I Just Graduated Seminary, Now What?

I Just Graduated Seminary, Now What?

by: Ryan C. Brown

The end of my seminary journey seemed to end just as quickly as it began. As I hit “Submit” on my laptop for the last time, I was hit with a flurry of emotions. It was equal part excited and anxious. I had just finished a very important chapter in my life’s story but yet felt unable to fully grasp what I had accomplished.

Why did I feel incomplete? 

What was preventing me from boldly stepping into the next chapter of my life, just as I had done at the beginning of my seminary journey?

I had to ask myself, “Why was I so confident in my success entering graduate school and how did I lose that confidence along the way?” I realized that in order to be successful in the next chapter of my life I had to answer this one very important question, “I just graduated seminary, now what?”

I will get right to the chase and say that a big part of my anxiety after graduation was due to my lack of integration into my graduate school. I did not take full advantage of all of the offerings my seminary offered its’ students. In other words, it was my lack of connection to the community that hindered my success upon graduation. (This is terribly ironic because “community” is supposed to be the thing “Christians champion.) I asked myself, “Where did I go wrong?” I could try and point to a list of excuses but the truth is, I was afraid.

I was afraid to let people get to know me. I felt that once anyone at seminary got to know me, I would be left out or not accepted by my colleagues. This might sound like a normal thought for a person entering a new context for the first time. However, this was supposed to be a different context. I was entering a “safe, Christian” community, a place of academia where doubt and questions roamed free. I had to dig deeper within myself and find out why I was allowing so much negativity to ruin my clear thinking. Amongst all of the discerning and questioning, I uncovered something about myself that was affecting how I approached every major occurrence in my life. I realized the origins of my fear and anxiety were not coming from my context or my environment, it was coming from my expectations.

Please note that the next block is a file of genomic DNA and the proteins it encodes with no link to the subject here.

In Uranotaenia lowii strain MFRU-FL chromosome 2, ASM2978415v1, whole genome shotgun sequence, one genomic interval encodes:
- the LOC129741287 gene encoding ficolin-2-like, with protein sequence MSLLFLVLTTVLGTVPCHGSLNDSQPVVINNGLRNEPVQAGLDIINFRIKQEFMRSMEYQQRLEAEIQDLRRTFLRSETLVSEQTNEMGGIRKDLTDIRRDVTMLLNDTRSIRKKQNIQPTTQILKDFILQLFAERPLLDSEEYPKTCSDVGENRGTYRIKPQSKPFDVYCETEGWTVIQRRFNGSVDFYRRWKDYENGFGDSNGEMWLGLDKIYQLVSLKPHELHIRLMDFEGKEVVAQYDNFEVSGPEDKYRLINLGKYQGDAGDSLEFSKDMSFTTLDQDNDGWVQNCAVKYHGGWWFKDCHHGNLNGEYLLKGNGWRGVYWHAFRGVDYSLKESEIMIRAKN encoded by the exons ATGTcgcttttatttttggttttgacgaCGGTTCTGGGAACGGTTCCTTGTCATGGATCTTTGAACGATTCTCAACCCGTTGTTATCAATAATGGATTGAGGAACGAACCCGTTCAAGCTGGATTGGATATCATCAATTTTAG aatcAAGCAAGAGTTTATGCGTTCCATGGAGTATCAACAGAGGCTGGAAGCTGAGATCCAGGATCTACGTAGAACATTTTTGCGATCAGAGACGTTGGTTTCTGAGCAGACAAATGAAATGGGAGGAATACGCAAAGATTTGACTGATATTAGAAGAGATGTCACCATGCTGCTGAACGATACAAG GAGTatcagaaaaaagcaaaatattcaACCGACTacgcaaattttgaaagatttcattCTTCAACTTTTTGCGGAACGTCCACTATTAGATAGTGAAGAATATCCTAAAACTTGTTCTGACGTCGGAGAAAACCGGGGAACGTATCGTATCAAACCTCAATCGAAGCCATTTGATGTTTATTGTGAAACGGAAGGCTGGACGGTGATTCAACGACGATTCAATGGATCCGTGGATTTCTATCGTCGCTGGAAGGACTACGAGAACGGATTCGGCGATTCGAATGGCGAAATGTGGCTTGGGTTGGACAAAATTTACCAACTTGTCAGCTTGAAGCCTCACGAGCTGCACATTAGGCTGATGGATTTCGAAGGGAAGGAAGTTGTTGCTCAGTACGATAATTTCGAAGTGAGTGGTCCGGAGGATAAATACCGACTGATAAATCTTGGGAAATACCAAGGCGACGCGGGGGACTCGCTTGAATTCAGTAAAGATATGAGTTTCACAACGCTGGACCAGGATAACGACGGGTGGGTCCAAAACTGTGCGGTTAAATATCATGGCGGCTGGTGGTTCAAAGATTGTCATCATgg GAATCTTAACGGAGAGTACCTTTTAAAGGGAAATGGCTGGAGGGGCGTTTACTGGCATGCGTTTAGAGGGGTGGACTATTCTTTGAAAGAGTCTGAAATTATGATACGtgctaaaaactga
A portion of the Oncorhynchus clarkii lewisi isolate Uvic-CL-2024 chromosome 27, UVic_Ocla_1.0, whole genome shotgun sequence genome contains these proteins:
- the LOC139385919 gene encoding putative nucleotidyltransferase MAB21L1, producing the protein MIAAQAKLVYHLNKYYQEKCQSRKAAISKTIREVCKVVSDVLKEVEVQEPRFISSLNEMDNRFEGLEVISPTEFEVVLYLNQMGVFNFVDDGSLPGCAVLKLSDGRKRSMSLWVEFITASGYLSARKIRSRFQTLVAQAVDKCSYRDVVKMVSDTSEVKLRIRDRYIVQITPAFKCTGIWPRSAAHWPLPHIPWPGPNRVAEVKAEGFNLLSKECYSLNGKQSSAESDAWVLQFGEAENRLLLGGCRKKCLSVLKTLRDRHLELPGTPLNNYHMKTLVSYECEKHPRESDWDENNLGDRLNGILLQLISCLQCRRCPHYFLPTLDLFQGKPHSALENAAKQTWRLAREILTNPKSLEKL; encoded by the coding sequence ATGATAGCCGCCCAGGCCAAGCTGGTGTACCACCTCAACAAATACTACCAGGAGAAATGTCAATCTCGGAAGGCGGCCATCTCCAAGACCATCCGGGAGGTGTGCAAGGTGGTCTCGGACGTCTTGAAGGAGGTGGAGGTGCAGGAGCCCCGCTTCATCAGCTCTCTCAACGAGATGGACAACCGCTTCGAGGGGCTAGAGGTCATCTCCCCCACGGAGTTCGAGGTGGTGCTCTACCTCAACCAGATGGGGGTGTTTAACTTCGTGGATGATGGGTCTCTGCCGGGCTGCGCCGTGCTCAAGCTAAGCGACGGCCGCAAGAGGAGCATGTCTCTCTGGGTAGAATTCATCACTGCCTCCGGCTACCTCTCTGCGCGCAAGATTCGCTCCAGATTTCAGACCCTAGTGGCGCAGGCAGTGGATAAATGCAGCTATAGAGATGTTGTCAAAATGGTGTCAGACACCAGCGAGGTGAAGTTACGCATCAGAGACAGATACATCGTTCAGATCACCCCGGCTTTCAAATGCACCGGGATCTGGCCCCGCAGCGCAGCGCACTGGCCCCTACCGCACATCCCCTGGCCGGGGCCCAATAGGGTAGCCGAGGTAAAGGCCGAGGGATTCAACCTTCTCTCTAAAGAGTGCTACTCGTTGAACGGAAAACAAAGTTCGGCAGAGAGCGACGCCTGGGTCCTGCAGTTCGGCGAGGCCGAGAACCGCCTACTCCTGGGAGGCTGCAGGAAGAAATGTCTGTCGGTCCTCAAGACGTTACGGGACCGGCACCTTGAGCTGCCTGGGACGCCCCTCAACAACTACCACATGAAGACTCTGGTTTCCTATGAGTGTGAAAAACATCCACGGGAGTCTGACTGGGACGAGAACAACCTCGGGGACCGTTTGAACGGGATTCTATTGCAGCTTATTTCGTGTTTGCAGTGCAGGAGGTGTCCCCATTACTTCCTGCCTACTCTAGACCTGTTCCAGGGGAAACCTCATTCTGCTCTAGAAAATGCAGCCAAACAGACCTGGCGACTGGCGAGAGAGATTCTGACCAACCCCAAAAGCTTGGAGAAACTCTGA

Have you ever been so excited about an opportunity that you forget to take off your rose colored glasses and really see if the opportunity is in fact really that great? I did. In fact, I never took off my rose colored glasses, ever. Even when I would tell myself to take off my rose colored glasses, I continued to move forward knowing I was creating a false reality that in the end, would leave me feeling gravely disappointed regardless of the outcome. What type of person behaves like this?

I did, and I did it every day.

This type of behavior is very damaging, not only to me but to those around me. My reality, post seminary, looked nothing like I had hoped it would when I began. As I am writing this post, there are things happening around me I could never have accounted for. I will admit, I have moments that I feel like seminary was a complete waste of my time and resources. Then I am reminded of passages such as 1 Corinthians 7: 17 that states, “Nevertheless, each person should live as a believer in whatever situation the Lord has assigned to them, just as God has called them,” With these words, I am given a new perspective.

I have come to realize that the expectations I placed on myself, my graduate school and even God, would have never come to reality, regardless of what I do or don’t do. (I call this phenomenon the “Luther-Lens.” God’s presence in my life will always constant because of my faith in Him.) In my mind I had created a reality that could never become true; this was part of the trouble. The only way I would be free to move forward with any type of work or project would be to dramatically change how I view my approach to work.

Author Tim Keller writes, “The question regarding our choice of work is no longer, ‘What will make me the most money and give me the most status?’ The question must now be, ‘How, with my existing abilities and opportunities, can I be of greatest service to other people, knowing what I do of God’s will and of human need?’” I finally see now that seminary was not just a chapter in my story, it was an awakening to redefine how I approach each and everything that I do. This includes work, ministry, music, family and all of the things that make my life what it is. What I do can define me if it is definable by living in accordance with things greater than myself. This may seem counter-cultural, but for me, it is unbelievably liberating.

Seven months (and counting) have passed since my last day of seminary. Am I exactly where I wanted to be? No, not even close. Am I a little bit anxious of the many unknowns that lie ahead? Sure, if I let myself succumb to it. One of my most valuable lessons from seminary was, it can be an appropriate  time to “wait on God.” However, I have found most of the time I am at peace when I am moving with God, trusting Him to be faithful to the words written in Ephesians 2:8 “You are saved by God’s grace because of your faith. This salvation is God’s gift…” Every day I can move closer to finding out the next chapter in my story by trusting God, putting one step in front of the other, and keep a healthy perspective on where I travel. God promised us alife more abundant, who am I to ask him to calm the storm when, at times, it can be so fun to ride the wave?

Mission Hills Christian Church